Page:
The case sides are highly polished, as is the bezel edge and crown, and the top of the case is satin brushed, and it all looks gorgeous, but I would love an all-satin brushed titanium with maybe just some chamfers of high polish, to make this watch a little more toolish. But I also understand that this watch not only can be used as a dive watch but will also look great with just about anything one would wear, including a nice elegant night out. The one area of high polish I can not overlook is the case back. This is not just highly polished, it is mirror polished and it is a scratch magnet. The 600 models had a sapphire window here to see that manufacture movement, but for some reason, Titoni decided to not show off the SW200, which is fine, but I think they could have been a lot more creative here than just a mirrored case back.
What else is new with the Titoni Seacoper 300? There are some new strap options, including a fitted rubber strap, but also a recycled ocean plastic strap, which they did send me, and I have tried it out quite a bit. It is much stiffer than I expected, but it does seem to be breaking in and for someone who is not a fan of fabric straps of any kind, like a nato or Zulu, etc, I have to say this one looks pretty good, and the hardware is killer as well. Notice the quick-release spring bars are curved as well, giving the strap a much better fit and look at the lugs. It is also the cheapest way to get into this new 300.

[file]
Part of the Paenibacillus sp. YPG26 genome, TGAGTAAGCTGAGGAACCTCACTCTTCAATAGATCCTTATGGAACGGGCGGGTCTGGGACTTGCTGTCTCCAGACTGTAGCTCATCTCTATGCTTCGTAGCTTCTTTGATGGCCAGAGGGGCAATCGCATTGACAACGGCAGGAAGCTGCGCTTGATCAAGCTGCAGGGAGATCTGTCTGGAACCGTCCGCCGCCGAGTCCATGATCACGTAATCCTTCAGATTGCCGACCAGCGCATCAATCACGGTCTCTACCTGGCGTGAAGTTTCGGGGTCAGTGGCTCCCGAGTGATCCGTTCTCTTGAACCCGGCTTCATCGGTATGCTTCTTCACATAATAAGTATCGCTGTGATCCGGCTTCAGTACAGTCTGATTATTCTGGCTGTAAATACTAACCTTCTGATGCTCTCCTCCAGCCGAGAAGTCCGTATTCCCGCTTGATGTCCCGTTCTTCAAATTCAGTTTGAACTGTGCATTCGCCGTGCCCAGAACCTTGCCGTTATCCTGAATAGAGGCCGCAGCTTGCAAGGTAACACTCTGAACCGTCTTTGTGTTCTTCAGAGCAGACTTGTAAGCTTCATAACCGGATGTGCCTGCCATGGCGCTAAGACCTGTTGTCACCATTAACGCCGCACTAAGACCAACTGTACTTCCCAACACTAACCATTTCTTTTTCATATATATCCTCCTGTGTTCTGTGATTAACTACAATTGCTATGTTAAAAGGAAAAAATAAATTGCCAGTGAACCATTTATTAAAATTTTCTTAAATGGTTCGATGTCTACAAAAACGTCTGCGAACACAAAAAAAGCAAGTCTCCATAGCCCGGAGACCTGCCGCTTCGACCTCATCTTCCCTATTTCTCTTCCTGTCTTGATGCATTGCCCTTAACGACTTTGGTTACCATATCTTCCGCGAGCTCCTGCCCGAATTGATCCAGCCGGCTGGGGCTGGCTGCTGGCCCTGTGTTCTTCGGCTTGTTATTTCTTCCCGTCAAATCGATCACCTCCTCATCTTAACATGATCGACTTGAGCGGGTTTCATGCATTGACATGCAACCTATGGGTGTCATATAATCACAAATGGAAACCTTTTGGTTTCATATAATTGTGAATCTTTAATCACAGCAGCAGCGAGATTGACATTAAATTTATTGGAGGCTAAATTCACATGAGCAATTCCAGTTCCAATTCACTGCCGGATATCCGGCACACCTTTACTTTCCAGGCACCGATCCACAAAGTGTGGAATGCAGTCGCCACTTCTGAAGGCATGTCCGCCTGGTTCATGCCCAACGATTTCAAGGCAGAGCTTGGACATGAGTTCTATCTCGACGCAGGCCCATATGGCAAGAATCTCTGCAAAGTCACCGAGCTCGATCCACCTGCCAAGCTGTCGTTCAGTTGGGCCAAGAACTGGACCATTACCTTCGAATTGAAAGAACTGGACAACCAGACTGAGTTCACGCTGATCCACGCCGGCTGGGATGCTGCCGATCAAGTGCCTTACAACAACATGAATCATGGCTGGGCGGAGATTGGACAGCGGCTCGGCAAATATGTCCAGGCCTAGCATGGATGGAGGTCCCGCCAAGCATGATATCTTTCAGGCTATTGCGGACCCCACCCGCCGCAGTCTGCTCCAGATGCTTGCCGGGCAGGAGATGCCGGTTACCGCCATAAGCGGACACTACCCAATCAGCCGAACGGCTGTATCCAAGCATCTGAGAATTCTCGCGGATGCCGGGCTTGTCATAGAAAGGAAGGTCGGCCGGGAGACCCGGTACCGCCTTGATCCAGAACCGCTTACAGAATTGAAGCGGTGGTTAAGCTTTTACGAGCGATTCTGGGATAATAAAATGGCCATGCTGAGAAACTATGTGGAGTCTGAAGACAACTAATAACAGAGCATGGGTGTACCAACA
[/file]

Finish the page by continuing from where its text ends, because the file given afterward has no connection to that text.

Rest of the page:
But don’t worry, the same amazing bracelet and clasp from the 600 are present here as well, and it functions exactly the same as well. This is easily one of the best-looking and easiest quick extension clasps out there these days, especially at this price point. Just push the plum blossom on the clasp and you can move the bracelet in and out of the clasp, giving you either a tighter fit or loosening it up if one more link out made the watch too tight for you. I wish more companies would utilize this, especially watch brands that are selling watches for double this price but still using very generic clasp and extension mechanisms.